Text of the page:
A doctor and nurse confer inside a room at Northside Hospital in Cumming, Ga., near Atlanta, on Jan. 31, 2018. In 2021, two Georgia transgender women who receive Medicaid health insurance sued the Georgia Department of Community Health after they were denied surgery to treat gender dysphoria. (AP Photo/Robert Ray)
Transgender Georgians who receive Medicaid health insurance could soon be able to access gender-affirming surgical care in the state. This change is the result of a court settlement between the state and attorneys representing two transgender women.
In their suit, the women said they were denied surgery to treat gender dysphoria — distress caused by a gender identity different from the sex assigned at birth — and that it was unconstitutional.
Under the settlement with attorneys from the law firm of King and Spalding, the American Civil Liberties Union and the ACLU of Georgia, the Georgia Department of Community Health has agreed to provide gender-affirming surgery through Medicaid when it’s deemed medically necessary, and to adopt clinical guidelines for gender dysphoria treatment.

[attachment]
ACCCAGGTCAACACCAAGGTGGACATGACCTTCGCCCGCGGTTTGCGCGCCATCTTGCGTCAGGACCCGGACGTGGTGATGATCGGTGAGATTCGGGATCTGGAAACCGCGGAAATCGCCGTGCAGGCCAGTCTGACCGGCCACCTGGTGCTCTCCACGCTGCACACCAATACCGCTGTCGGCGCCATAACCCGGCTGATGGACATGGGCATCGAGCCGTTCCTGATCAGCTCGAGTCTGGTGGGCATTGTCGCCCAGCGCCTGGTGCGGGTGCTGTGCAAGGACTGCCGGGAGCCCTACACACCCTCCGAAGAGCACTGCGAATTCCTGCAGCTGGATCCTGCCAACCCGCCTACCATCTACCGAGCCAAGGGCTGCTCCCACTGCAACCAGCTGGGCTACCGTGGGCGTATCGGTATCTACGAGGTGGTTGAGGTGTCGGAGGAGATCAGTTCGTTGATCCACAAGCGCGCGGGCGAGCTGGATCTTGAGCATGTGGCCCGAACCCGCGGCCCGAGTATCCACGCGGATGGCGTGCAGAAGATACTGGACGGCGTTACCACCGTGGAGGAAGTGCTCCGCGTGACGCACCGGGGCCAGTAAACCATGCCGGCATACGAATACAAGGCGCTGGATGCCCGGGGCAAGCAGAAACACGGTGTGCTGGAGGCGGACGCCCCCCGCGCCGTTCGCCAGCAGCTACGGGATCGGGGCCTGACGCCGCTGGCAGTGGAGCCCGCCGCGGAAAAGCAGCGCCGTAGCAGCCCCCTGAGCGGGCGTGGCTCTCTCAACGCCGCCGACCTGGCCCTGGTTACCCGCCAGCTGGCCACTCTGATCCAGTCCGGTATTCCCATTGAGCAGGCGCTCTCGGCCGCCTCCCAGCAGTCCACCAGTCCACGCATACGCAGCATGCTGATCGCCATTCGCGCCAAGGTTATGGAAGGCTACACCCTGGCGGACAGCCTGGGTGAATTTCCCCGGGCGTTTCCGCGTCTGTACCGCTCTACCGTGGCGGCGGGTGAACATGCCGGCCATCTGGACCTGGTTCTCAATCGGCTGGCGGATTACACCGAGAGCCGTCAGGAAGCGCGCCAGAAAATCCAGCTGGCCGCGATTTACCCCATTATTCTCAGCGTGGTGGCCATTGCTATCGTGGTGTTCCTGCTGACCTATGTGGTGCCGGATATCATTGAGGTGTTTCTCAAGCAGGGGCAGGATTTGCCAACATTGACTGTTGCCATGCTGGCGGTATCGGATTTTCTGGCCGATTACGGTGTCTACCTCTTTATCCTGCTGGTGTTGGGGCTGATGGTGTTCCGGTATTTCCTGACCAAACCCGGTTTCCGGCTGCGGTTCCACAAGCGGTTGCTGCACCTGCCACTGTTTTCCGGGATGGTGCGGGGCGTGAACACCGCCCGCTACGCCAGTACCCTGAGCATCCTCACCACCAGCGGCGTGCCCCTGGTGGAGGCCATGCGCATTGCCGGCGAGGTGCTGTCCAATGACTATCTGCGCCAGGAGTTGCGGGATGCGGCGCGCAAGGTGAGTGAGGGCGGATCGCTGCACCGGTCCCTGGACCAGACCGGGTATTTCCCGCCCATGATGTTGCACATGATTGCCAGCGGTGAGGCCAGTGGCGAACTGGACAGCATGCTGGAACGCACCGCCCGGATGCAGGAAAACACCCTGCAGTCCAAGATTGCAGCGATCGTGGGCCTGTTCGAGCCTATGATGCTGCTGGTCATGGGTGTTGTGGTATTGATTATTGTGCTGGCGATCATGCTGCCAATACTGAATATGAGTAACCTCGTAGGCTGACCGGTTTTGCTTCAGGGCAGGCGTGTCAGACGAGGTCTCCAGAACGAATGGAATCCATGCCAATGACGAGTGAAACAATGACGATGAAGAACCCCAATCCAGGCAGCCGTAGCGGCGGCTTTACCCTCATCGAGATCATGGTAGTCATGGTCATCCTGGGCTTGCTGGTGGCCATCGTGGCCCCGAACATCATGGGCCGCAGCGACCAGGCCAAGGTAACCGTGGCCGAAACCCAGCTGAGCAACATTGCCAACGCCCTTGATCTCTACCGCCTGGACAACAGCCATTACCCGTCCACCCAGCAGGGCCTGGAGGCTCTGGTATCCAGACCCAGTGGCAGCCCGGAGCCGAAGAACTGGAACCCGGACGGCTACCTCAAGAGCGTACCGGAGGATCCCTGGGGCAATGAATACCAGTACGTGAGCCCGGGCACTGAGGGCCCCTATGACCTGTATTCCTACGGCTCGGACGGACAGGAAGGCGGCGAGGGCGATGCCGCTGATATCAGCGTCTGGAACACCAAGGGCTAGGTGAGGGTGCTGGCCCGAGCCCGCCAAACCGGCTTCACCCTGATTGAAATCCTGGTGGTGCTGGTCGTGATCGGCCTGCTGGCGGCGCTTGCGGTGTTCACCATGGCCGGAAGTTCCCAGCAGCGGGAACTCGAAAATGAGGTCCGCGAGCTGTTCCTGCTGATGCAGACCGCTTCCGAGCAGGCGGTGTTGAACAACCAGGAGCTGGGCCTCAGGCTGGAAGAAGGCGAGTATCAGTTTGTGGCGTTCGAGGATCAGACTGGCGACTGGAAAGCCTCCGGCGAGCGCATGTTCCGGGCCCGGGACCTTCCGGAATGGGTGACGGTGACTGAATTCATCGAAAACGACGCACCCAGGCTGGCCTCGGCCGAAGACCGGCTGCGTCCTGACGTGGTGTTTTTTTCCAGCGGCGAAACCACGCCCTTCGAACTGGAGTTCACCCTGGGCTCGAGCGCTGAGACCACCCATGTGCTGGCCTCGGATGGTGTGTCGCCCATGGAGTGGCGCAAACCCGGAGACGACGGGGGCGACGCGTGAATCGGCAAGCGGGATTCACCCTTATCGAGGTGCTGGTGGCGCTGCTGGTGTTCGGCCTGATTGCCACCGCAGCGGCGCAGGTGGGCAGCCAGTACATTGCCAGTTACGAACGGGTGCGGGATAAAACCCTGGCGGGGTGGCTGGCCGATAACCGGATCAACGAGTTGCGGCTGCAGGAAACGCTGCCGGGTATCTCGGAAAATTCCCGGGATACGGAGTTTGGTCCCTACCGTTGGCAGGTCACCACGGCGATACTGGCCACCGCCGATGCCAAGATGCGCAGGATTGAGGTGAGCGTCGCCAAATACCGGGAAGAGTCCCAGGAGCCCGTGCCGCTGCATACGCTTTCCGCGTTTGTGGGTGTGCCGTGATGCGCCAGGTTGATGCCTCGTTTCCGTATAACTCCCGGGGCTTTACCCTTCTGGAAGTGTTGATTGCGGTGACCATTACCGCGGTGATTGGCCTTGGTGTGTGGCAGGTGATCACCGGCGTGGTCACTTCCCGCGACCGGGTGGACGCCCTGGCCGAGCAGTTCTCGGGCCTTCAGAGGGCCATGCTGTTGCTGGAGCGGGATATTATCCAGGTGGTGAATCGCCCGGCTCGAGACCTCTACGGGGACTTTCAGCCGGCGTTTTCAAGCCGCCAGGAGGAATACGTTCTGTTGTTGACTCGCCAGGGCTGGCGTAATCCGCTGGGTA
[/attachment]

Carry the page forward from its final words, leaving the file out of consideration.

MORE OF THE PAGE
Such guidelines are generally accepted medical standards. But they remain controversial among many political conservatives.
“Denying necessary health care because an individual is transgender is discriminatory and unconstitutional,” said Nneka Ewulonu, staff attorney with the ACLU of Georgia, in a written statement.
“This settlement will give low-income transgender Georgians on Medicaid — who are disproportionately likely to be Black — access to gender-affirming care for the first time in over 20 years. We are thrilled for our clients and the transgender community in Georgia.”
The lawsuit was settled April 26, 2022 following court-facilitated mediation in the U.S. District Court for the Northern District of Georgia.